Here’s an idea for some quick, easy holiday treats that your kids will love to make and you will all love to eat.  You’ll  just need circular pretzels (they have them at most grocery stores this time of year), almond bark or white chocolate, and green sprinkles.  I found some sprinkles at our local grocery store (Byerly’s) that looked like holly leave and berries and looked great on the little wreaths.

Melt the chocolate or almond bark in the microwave.  Have your child drop the pretzels in the melted goo and fish them out with tongs or a chopstick, shaking off the excess.  Lay them on some waxed paper or a cookies sheet and , before they dry, sprinkle them with whatever you want.  We put some sprinkles on the waxed paper before we put the pretzels on so there would be green on both sides of the wreaths. 

Voila!  Enjoy!

Fun with Marzipan

December 14, 2009

For my book club holiday party last week I decided to make a “Buche de Noel”, or Yule Log cake.  I’ve always wanted to make one, just to see whether I could do it.  It was helpful to watch the how-to video (courtesy of Nick Malgieri, author of Perfect Cakes) at  http://tinyurl.com/ydw4eqo  The marzipan link is http://tinyurl.com/yejoalp  and you can find the other videos for finishing the cake on the same page as these videos.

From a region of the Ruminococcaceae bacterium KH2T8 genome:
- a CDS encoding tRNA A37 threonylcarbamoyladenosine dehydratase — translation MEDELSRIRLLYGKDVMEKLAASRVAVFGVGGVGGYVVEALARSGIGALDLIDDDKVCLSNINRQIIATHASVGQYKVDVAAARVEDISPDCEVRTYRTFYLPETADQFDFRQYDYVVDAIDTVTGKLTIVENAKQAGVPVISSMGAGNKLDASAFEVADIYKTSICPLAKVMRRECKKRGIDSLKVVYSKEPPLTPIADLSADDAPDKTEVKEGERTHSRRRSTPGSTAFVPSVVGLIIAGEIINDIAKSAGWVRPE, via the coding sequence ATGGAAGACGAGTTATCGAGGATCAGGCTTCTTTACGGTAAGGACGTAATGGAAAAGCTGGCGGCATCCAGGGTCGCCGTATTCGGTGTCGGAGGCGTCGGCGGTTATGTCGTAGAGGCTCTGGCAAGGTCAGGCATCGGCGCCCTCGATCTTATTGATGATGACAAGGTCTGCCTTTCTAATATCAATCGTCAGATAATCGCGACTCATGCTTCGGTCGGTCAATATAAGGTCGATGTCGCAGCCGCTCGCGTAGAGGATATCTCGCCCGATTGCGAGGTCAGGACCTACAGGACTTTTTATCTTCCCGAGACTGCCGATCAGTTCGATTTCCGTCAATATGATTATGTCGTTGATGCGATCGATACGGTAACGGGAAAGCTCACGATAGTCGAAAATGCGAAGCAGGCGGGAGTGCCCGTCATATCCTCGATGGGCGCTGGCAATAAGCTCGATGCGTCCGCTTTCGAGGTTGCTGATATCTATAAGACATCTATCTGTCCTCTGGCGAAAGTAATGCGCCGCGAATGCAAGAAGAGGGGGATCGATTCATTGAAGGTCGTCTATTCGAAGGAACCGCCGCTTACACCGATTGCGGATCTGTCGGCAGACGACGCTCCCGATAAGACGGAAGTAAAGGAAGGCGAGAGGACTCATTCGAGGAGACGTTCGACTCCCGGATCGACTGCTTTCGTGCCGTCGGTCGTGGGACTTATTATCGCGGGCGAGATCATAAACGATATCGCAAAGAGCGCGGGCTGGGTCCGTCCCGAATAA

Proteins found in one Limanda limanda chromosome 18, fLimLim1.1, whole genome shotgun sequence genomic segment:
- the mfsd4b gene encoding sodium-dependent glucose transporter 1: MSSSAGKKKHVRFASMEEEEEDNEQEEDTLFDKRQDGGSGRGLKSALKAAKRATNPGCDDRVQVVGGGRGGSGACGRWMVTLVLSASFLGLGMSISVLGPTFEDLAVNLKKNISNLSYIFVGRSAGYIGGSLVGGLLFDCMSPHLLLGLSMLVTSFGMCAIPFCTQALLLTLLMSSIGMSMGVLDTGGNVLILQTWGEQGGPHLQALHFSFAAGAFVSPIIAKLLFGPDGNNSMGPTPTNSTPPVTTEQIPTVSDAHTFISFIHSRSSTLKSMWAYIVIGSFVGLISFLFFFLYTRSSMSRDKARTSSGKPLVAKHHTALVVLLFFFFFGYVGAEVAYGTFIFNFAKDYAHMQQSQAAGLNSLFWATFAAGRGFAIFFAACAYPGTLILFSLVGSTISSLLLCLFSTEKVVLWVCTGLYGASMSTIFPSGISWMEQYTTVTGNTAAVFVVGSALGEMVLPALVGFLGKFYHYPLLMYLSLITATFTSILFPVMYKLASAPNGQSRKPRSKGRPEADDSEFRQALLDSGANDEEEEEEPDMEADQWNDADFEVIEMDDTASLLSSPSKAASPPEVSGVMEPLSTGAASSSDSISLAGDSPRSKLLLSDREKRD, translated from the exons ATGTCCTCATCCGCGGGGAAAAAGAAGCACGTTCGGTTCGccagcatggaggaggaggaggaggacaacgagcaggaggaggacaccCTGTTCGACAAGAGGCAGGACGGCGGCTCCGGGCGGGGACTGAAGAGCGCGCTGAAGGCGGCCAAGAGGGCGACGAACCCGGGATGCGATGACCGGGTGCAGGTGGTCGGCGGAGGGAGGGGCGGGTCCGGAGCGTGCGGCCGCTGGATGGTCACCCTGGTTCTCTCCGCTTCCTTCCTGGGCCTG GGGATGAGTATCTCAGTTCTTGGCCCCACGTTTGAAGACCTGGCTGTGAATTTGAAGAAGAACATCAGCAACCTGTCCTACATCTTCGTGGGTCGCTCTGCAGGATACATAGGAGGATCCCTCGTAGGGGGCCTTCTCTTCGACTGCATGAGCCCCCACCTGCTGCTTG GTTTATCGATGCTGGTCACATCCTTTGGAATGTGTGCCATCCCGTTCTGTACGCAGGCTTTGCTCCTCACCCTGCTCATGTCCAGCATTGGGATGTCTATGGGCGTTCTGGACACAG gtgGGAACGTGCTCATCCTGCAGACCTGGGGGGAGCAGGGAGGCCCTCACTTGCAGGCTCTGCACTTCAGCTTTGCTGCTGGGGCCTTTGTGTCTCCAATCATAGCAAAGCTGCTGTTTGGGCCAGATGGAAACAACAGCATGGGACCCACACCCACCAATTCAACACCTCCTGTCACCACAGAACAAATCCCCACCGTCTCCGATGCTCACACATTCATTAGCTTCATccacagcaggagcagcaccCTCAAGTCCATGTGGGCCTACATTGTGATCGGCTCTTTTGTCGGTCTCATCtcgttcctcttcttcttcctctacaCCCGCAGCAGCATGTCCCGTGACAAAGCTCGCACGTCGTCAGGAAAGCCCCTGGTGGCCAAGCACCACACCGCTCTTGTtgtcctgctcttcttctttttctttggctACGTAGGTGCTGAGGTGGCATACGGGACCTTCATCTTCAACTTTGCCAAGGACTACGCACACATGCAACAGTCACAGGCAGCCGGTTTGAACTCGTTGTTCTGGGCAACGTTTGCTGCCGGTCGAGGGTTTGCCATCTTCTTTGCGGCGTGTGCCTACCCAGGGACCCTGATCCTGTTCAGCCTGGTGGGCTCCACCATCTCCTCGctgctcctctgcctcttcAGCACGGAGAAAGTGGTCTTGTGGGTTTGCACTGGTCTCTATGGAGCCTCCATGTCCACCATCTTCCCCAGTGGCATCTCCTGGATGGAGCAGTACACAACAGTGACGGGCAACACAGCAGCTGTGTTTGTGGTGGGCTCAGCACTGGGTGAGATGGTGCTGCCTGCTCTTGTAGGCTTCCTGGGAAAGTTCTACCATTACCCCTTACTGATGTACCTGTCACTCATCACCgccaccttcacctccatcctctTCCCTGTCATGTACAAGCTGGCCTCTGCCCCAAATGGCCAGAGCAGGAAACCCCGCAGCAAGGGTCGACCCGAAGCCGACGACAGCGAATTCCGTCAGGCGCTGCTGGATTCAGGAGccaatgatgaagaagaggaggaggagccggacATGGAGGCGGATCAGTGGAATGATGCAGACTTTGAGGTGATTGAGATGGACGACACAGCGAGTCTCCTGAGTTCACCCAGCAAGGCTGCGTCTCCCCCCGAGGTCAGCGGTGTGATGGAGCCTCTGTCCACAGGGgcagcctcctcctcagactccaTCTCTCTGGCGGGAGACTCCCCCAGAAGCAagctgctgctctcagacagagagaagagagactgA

Most people either love marzipan or hate it.  I don’t feel that strongly about it either way, but it is REALLY fun to play with!  Last week, instead of making it, I bought it pre-made and colored it by kneading in food coloring or cocoa powder.  Then, the kids and I used it to make little mushrooms and pinecones to decorate the Yule Log cake that I made.  It would be great for decorating birthday cakes and cupcakes. 

 Marzipan is made from almonds and sugar, so if your child has a nut allergy, this might not be a project for you.  

The video shows you step-by-step how to make marzipan pine cones, mushrooms and holly.  Even my three-year old could make the berries and smear cocoa on the mushrooms. 

Try it sometime!  You and your kids will love playing with this edible play dough.